You wouldn’t expect a cult French film from a director who hasn’t delivered anything on celluloid since 1999 up until now, starring talent not instantly labelled credible (ie: Kylie Minogue, Eva Mendes), to be receiving critical acclaim, but Leos Carax’s Holy Motors is earning a lot of positive response.
The film premiered at Cannes this year to rapturous acclaim, and has been described by the Sydney Film Festival as “a gorgeous blend of sci-fi, song and dance, romance and subversive weirdness”. Which leaves us with little to have to describe ourselves.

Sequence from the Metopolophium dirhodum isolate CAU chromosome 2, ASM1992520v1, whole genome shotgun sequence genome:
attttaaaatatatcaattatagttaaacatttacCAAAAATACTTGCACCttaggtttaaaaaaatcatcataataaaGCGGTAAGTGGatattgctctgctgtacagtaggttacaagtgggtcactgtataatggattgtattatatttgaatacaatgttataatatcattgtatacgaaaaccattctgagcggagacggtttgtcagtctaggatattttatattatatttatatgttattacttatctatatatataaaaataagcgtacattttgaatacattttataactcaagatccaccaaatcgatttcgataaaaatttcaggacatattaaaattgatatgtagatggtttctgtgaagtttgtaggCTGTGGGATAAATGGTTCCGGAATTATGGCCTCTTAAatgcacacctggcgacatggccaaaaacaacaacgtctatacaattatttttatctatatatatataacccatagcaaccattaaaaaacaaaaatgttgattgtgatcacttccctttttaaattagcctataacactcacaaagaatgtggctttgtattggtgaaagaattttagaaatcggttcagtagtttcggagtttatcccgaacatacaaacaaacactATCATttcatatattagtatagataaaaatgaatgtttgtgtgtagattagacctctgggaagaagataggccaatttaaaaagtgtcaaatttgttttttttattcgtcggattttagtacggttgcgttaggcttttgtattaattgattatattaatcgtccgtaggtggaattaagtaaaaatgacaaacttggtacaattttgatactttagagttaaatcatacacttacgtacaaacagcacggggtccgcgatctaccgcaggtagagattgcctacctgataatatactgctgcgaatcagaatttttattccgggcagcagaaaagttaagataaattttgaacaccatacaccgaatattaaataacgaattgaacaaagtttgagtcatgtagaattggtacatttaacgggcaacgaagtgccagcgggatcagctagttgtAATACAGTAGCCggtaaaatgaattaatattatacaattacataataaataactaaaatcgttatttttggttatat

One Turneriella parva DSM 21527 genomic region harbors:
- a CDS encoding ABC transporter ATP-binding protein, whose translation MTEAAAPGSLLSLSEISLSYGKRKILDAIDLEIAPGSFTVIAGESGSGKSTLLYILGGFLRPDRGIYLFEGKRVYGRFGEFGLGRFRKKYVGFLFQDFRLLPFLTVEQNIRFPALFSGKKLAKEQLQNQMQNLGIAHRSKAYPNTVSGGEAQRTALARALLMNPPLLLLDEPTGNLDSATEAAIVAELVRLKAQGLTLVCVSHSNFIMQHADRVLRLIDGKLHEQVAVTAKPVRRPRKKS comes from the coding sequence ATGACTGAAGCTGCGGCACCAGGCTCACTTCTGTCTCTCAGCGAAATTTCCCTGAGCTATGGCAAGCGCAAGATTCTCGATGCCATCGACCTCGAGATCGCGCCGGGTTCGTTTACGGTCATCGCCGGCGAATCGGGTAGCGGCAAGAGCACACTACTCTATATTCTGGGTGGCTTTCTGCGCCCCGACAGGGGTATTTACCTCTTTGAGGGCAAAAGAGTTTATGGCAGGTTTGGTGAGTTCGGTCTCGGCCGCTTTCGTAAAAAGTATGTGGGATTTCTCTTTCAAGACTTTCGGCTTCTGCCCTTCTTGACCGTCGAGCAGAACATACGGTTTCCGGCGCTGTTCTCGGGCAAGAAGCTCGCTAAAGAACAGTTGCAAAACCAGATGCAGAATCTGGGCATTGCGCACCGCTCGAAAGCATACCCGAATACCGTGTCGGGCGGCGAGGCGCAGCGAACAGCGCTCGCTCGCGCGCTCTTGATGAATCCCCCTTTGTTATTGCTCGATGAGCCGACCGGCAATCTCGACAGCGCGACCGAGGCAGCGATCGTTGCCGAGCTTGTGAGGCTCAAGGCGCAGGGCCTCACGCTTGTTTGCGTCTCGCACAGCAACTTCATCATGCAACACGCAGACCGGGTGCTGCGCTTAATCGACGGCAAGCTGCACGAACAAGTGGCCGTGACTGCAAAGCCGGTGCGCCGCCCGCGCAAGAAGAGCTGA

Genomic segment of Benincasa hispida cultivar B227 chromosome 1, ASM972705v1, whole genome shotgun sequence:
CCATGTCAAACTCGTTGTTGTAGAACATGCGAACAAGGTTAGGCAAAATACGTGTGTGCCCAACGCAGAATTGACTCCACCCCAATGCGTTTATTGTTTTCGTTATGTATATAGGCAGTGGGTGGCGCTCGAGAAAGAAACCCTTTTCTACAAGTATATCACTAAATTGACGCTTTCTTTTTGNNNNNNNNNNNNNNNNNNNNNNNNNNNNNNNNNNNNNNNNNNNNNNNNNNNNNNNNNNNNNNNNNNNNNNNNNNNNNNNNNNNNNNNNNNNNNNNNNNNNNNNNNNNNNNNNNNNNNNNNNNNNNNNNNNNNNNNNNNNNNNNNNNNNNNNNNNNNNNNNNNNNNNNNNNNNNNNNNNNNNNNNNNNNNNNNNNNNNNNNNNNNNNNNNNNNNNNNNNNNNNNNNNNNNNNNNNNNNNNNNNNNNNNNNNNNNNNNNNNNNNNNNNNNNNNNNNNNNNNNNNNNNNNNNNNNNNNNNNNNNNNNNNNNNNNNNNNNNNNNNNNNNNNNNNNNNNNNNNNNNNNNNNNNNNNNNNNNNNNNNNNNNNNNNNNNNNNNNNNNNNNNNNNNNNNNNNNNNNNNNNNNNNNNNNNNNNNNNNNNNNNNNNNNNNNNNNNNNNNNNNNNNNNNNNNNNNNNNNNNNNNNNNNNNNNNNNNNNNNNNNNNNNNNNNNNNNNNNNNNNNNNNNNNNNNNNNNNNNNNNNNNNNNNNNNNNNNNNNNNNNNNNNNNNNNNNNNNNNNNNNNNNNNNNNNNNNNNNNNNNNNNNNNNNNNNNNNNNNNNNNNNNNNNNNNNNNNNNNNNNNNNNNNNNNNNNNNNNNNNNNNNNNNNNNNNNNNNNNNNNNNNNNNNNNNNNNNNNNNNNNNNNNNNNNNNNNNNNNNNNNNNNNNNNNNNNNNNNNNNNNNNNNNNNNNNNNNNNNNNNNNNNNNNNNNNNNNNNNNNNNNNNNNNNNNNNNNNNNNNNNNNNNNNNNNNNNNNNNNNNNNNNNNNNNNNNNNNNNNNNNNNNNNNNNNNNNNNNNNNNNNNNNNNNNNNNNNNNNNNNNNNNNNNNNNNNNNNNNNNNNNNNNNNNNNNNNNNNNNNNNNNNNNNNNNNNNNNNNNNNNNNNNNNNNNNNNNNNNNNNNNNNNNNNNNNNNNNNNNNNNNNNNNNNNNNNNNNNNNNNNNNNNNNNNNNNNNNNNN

Indeed the mixing of genres, currently popularity of musicals, and innate quirkness of this flick, are the three key ingredients that have made it popular across the board.
The narrative follows several hours in the life of Monseur Oscar, a shadowy guy who journeys from life to the next, adopting the role of, in turn, captain of industry, assassin, beggar, monster, family man, and more.
In short, it’s wayward, kaleidoscopic, a true trip. Strongly recommended viewing for those that like their cinema cross-pollinated and twisted.
Holy Motors currently screens nationally.